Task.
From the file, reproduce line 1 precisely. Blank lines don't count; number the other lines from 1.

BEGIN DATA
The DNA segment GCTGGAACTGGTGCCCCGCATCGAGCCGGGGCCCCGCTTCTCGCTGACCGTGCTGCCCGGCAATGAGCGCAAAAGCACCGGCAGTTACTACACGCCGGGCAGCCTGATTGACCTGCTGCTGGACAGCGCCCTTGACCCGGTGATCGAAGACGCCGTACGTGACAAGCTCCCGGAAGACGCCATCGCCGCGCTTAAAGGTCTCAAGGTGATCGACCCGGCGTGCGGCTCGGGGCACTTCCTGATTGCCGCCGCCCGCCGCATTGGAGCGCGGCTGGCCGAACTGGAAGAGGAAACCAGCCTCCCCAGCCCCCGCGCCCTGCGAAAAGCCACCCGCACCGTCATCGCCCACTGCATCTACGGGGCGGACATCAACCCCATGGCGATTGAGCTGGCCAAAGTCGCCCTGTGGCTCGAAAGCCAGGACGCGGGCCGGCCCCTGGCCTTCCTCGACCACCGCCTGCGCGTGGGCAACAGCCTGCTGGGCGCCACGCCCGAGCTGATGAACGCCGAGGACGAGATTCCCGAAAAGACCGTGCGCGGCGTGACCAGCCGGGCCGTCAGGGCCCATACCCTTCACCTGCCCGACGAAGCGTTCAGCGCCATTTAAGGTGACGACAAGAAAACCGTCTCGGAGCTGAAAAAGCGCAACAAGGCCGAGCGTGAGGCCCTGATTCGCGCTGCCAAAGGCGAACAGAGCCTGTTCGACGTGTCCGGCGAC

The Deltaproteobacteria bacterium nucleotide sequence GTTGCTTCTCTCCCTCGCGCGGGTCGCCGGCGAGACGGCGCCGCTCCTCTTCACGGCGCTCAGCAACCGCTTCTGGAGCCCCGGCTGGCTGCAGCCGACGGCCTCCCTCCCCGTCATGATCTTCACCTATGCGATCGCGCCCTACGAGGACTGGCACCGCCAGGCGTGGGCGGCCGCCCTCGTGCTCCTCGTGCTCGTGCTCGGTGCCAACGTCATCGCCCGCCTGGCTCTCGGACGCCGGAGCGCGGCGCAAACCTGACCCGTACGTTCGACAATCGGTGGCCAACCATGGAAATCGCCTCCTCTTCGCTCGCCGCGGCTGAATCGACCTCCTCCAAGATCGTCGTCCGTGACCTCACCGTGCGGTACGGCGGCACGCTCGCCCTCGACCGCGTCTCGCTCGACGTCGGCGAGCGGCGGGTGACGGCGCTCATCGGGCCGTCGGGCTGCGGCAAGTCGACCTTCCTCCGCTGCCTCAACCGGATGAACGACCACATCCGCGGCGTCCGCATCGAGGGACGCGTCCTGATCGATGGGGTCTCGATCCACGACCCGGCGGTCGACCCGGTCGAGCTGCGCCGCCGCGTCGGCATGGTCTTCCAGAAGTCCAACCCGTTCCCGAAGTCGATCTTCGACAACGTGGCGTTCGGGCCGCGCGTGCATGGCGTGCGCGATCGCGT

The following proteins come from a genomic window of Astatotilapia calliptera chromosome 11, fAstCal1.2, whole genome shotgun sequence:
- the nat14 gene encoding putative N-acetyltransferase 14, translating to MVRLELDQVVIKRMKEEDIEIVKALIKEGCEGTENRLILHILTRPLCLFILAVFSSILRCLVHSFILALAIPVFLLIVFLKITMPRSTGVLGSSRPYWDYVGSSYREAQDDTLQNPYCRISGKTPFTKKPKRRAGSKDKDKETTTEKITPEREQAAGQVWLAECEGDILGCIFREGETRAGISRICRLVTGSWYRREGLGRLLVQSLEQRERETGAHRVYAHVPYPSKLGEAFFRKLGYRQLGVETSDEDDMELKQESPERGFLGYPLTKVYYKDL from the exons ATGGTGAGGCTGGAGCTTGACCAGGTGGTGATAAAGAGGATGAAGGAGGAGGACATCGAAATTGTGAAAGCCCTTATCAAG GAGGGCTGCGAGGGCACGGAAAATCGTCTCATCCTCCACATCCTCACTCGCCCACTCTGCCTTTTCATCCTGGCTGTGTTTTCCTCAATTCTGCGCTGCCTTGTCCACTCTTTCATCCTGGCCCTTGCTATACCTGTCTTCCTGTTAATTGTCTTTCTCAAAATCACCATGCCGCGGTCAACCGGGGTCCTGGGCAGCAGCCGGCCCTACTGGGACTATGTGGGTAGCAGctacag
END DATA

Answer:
The DNA segment GCTGGAACTGGTGCCCCGCATCGAGCCGGGGCCCCGCTTCTCGCTGACCGTGCTGCCCGGCAATGAGCGCAAAAGCACCGGCAGTTACTACACGCCGGGCAGCCTGATTGACCTGCTGCTGGACAGCGCCCTTGACCCGGTGATCGAAGACGCCGTACGTGACAAGCTCCCGGAAGACGCCATCGCCGCGCTTAAAGGTCTCAAGGTGATCGACCCGGCGTGCGGCTCGGGGCACTTCCTGATTGCCGCCGCCCGCCGCATTGGAGCGCGGCTGGCCGAACTGGAAGAGGAAACCAGCCTCCCCAGCCCCCGCGCCCTGCGAAAAGCCACCCGCACCGTCATCGCCCACTGCATCTACGGGGCGGACATCAACCCCATGGCGATTGAGCTGGCCAAAGTCGCCCTGTGGCTCGAAAGCCAGGACGCGGGCCGGCCCCTGGCCTTCCTCGACCACCGCCTGCGCGTGGGCAACAGCCTGCTGGGCGCCACGCCCGAGCTGATGAACGCCGAGGACGAGATTCCCGAAAAGACCGTGCGCGGCGTGACCAGCCGGGCCGTCAGGGCCCATACCCTTCACCTGCCCGACGAAGCGTTCAGCGCCATTTAAGGTGACGACAAGAAAACCGTCTCGGAGCTGAAAAAGCGCAACAAGGCCGAGCGTGAGGCCCTGATTCGCGCTGCCAAAGGCGAACAGAGCCTGTTCGACGTGTCCGGCGAC